Focus on the entire solutionState of mind
Trying to get rid of the unnecessary and constantly optimising
The importance to focus on the entire solution
A customer does not buy a part of a solution but a whole, and as long as a team's development is not integrated into the product, it has no value. With this in mind, the DoD should therefore include integration and not just the realisation of the code for a given User Story (US) [LeSS 2021-1].
Furthermore, an improvement of a part of the product must be seen in the whole solution and even if a choice is made between a local optimisation of the system and a global improvement, LeSS proposes the whole product instead.
Indeed, a new, more efficient version of a business process that is inconsistent with other processes is unlikely to be perceived positively by customers. It is therefore important to involve the teams in a process where all are aligned with this objective.
This systemic aspect is all the more reinforced if the product is the result of collaboration between different engineering sectors, such as the medical or automotive sector, which brings together software development, electronics, mechanics, etc. In agility, this multi-domain approach is possible thanks to the Model-Based System Engineering (MBSE) approach [Moustier 2020] and clearly shows the need to grow the product as a whole and not just a part of it: if the code does not allow an innovation linked to the hardware to be piloted, nobody will be able to use it.
Thus, to address this underlying systems approach, Peter W. Senge proposes eleven laws [Senge 1994]:
- Today's problems come from yesterday's 'solutions'.
- The harder you push, the harder the system will push you back.
- Behaviour gets better before it gets worse.
- The easy way out usually brings you back to the office.
- The cure can be worse than the disease.
- Wanting to move faster slows you down.
- Cause and effect are not closely related in time and space.
- Small changes can produce big results... but the areas where the leverage is highest are often the least obvious.
- You can have your cake and eat it too, but not immediately.
- Splitting an elephant in half does not produce two little elephants.
- Do not throw stones.
In this perspective, there are tools that facilitate the systemic approach to product engineering and align business, management and technology, including :
- Impact Mapping [Adzic 2013].
- Event Storming [Brandolini 2019]
- Story Mapping [Patton 2014]
Application to test maturity
To support the systemic view of the solution, the testing effort will inevitably need to integrate the four quadrants of agile testing [Marick 2003][Bach 2014][Crispin 2021] so as to address many aspects of testing including non-functional requirements [Hage Chahine 2018].
However, in order to address the full range of aspects expected by the system, the incremental, paced and synchronised approach sometimes implies being able to test a partially completed product without wanting to impact all of its customers. For this, practices such as Dark Launch or Canary Releasing can be used.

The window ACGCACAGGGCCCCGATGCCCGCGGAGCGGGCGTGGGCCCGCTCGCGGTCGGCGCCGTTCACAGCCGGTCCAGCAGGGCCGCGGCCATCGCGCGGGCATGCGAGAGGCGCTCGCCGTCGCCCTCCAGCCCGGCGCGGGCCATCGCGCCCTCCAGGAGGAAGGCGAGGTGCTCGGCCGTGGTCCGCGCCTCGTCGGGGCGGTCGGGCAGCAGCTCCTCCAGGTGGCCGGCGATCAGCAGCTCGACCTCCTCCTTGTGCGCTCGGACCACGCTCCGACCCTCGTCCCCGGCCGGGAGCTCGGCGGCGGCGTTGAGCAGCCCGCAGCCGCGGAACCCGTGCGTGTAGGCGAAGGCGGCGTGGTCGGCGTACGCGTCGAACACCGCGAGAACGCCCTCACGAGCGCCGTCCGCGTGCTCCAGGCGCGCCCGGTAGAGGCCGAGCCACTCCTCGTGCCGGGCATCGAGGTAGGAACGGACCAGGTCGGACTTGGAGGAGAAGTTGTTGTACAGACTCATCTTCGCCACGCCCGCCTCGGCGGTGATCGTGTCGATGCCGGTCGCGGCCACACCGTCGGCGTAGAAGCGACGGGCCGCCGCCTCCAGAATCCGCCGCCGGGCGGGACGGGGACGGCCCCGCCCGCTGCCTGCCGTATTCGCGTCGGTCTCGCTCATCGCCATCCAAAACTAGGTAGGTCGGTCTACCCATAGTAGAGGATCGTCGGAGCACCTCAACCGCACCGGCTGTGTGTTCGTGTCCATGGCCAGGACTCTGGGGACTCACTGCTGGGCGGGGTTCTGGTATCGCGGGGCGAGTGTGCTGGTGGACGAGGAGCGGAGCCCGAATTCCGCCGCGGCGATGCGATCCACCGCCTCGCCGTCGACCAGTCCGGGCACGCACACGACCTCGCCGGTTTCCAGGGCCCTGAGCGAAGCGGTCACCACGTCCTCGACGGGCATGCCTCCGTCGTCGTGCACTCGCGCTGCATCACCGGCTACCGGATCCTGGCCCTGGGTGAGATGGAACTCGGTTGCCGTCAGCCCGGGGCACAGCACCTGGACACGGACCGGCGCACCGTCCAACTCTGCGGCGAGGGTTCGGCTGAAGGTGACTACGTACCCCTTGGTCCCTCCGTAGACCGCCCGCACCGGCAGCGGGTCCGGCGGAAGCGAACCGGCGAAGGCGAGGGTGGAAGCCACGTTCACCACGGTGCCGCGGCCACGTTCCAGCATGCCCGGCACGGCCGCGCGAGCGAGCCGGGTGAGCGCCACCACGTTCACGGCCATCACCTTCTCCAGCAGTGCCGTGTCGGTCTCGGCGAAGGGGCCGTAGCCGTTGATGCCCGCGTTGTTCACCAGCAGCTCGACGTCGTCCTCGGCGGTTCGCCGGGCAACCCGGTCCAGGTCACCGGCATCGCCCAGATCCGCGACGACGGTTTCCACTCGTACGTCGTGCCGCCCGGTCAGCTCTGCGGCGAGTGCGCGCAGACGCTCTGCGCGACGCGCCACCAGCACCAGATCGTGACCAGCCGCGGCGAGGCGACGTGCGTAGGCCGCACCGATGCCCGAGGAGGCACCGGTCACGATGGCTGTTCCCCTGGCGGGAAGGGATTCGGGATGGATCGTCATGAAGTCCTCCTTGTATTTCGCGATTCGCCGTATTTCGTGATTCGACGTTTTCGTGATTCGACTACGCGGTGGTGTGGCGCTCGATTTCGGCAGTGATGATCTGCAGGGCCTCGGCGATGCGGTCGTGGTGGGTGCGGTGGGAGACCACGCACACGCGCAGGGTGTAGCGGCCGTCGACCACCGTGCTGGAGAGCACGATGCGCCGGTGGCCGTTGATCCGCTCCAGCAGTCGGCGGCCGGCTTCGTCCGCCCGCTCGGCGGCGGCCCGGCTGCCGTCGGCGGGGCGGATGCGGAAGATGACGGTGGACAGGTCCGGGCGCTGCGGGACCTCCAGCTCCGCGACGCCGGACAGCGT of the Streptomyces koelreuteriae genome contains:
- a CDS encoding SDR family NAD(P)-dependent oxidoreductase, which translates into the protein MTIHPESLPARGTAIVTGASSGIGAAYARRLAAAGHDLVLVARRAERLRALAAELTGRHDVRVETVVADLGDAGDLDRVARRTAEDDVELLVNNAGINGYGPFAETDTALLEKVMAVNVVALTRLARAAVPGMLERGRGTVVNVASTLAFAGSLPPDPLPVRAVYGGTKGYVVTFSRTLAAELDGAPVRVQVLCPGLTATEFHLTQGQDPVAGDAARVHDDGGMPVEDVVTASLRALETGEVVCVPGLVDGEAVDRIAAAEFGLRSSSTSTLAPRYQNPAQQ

If we want to have a systemic vision of testing, PanTesting [Moustier 2020] allows us to address a holistic approach to agile testing at scale by introducing the concepts of:
which are combined with testability.
Agilitest's position on this practice
Agilitest is a tool for automating test scripts and in this systemic vision of the product, it is of high added value to combine the use of this tool with the practice of ubiquitous language to reflect the parts of the domain that are tested automatically.
Furthermore, to facilitate the provision of an expected part, Agilitest's #nocode approach [Forsyth 2021] allows for simple and quick test automation.
To go further
- [Adzic 2013] : Gojko Adzic - DEC 2013 - “Impact Mapping” - ISBN 9784798136707
- [Bach 2014] : James Bach - « The Real Agile Testing Quadrant » - SEP/2014 - http://www.developsense.com/presentations/2014-06-Dublin-RSTAgileTesting.pdf
- [Brandolini 2019] : Alberto Brandolini - « Introducing EventStorming » - Leanpub - 2019 - https://leanpub.com/introducing_eventstorming
- [Crispin 2021] : Lisa Crispin & Janet Gregory - JAN 2021 - “Applying the Agile Testing Quadrants to Continuous Delivery and DevOps Culture – Part 2 of 2“ - https://agiletester.ca/applying-the-agile-testing-quadrants-to-continuous-delivery-and-devops-culture-part-2-of-2/
- [Forsyth 2021] : Alexander Forsyth – JAN 2021 - « Low-Code and No-Code: What’s the Difference and When to Use What? » - https://www.outsystems.com/blog/posts/low-code-vs-no-code/
- [Hage Chahine 2018] : Marc Hage Chahine - JUL 2018 - “Types de tests (ISO 25 010): les tests fonctionnels (1/8)“ - https://latavernedutesteur.fr/2018/07/02/types-de-tests-iso-25-010-les-tests-fonctionnels-1-8/ et les articles suivants
- [LeSS 2021-1] : LeSS - 2021 - “Whole Product Focus“ - https://less.works/less/principles/whole-product-focus
- [Marick 2003] : Brian Marick - « Agile testing directions : tests and examples » - 22/AOU/2003 - http://www.exampler.com/old-blog/2003/08/22/#agile-testing-project-2
- [Moustier 2020] : Christophe Moustier – OCT 2020 – « Conduite de tests agiles pour SAFe et LeSS » - ISBN : 978-2-409-02727-7
- [Patton 2014] : Jeff Patton - « User Story Mapping » - O’Reilly - 2014 - ISBN 978-1491904909
- [Senge 1994] : Peter M. Senge - « The fifth discipline - the art and practice of the learning organization » - Currency Doubleday - 1994 - ISBN 0-385-26095-4